6 useful tips for a stress free haul-out of your boat.

We recently hauled Marty Alessa out of the water after nearly 3 years, yes, long overdue but life and circumstances got in our way. Here are 6 handy tips that helped us survive this major upheaval in our lives. (Not guaranteed to make it “stress-free” but they will help!)

1. First and foremost, check out exactly where you are going to be hauled out, what is the depth, are there any obstacles in the way? We were worried about the multi-million dollar yachts around us as we had a prop problem. Captain wisely had a dinghy and crew on standby in case the prop bolt fell out and we had no forward thrust. It did! Would have been catastrophic if we were not prepared. If you know where your straps should go, mark that clearly. Captain Mike was very hands-on when it came to placing the straps correctly!

Captain Mike making sure the straps were placed exactly where he wanted them!

2. Decide if you are going to stay on board or not. We knew we needed at least 2 weeks on the hard in a VERY busy boatyard and with me recovering from 2 cracked ribs, we decided to move off the boat. To navigate a ladder a few times a day (or night ) was not a good option. Make sure your accommodation is as close to your boatyard as possible and that there is reliable public transport if needed. Budget for this. This brings me to point number 3…

There was no way in hell I was going to get up and down that ladder with a few cracked ribs every day for a week or more!

3.Budget. Carefully. Then add some hefty “padding” if you have to buy everything at the boatyard or chandlery! Do your homework before your haul-out. Buy the parts you know you will need. Check what boaty shops are close to your boatyard. Obviously being in Cape Town, we had access to a lot of marine supply shops really close by. If in a remote area, check what you need to order and do it way in advance. I can imagine nothing more frustrating than needing a thru-hull or engine part and waiting for it to arrive while your boat is on the hard (and the bill is climbing day by day).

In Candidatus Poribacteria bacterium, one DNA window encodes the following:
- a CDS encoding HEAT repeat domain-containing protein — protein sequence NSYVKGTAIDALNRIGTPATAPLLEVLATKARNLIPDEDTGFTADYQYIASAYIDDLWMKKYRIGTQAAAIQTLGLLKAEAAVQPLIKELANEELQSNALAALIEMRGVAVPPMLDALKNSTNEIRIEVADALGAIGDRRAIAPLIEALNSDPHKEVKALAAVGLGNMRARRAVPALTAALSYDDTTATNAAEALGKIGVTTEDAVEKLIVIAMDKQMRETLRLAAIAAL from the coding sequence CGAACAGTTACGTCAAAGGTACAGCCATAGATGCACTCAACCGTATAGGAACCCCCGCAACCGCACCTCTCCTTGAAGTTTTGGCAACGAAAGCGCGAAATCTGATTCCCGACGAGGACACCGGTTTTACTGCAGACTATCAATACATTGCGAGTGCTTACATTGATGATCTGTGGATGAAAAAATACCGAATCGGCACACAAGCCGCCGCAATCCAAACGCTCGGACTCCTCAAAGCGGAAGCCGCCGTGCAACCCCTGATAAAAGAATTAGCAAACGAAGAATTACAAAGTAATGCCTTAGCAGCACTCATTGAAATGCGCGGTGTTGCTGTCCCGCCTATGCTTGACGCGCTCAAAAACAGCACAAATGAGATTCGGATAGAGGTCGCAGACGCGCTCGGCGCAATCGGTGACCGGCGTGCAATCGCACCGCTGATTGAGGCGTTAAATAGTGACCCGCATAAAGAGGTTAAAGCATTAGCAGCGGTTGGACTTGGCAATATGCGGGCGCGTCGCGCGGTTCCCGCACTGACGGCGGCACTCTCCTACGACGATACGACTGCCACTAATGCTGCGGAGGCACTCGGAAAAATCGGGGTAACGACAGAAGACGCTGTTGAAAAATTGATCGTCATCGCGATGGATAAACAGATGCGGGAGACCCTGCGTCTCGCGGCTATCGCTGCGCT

4.Also, in line with the above, and just as important is your planning. sounds obvious but its all about the detail. Captain Mike had a very clear list (actually his lists eventually had their own lists) and an idea of exactly what had to be checked and done. There is always a sense of urgency when your boat is on the hard, having a black and white list of EVERYTHING that niggles you helps you get, hopefully, most of it ticked off. Expect extra problems that will not be on your lists because they will only appear after the haul-out, It is part of the fun so don’t fight it! (This is where the extra bit of “padding” in your budget is handy!)

5.If you are staying on the hard, check the facilities before you book. Is there power, water, laundry (its filthy work! ) are there shower facilities? Do you need a key or pass to get into the showers after hours? RCYC is fantastic, only one small complaint: the men have 5 showers available with soap, shampoo etc supplied. The women? 2 showers. With no nice toiletries! Oh well, I guess the men do outnumber the women on the ocean!

6. It sounds silly but there are a few housekeeping things you need to take care of if you are leaving your boat. I almost forgot I had a deep-freeze with quite a bit of frozen meat in it. Yes, we had electricity but we were not there to check if the power went off. Pickle your water-maker if you have one, in advance. Cover or pack away your bedding, towels etc. plus anything else that you can, my books and photographs were covered in dust. We dedicated one area for all the tools and mess that Michael needed to have/make and tried to contain it to that one area only (salon). This was mildly successful but I tried!

Hauling out your boat is obviously necessary every now and then but we planned it well and all in all it went really smoothly. I hope these 6 tips help you when you do your haul out.

Read about our trip to Cape Town here.

Captain Mike and Nikki.

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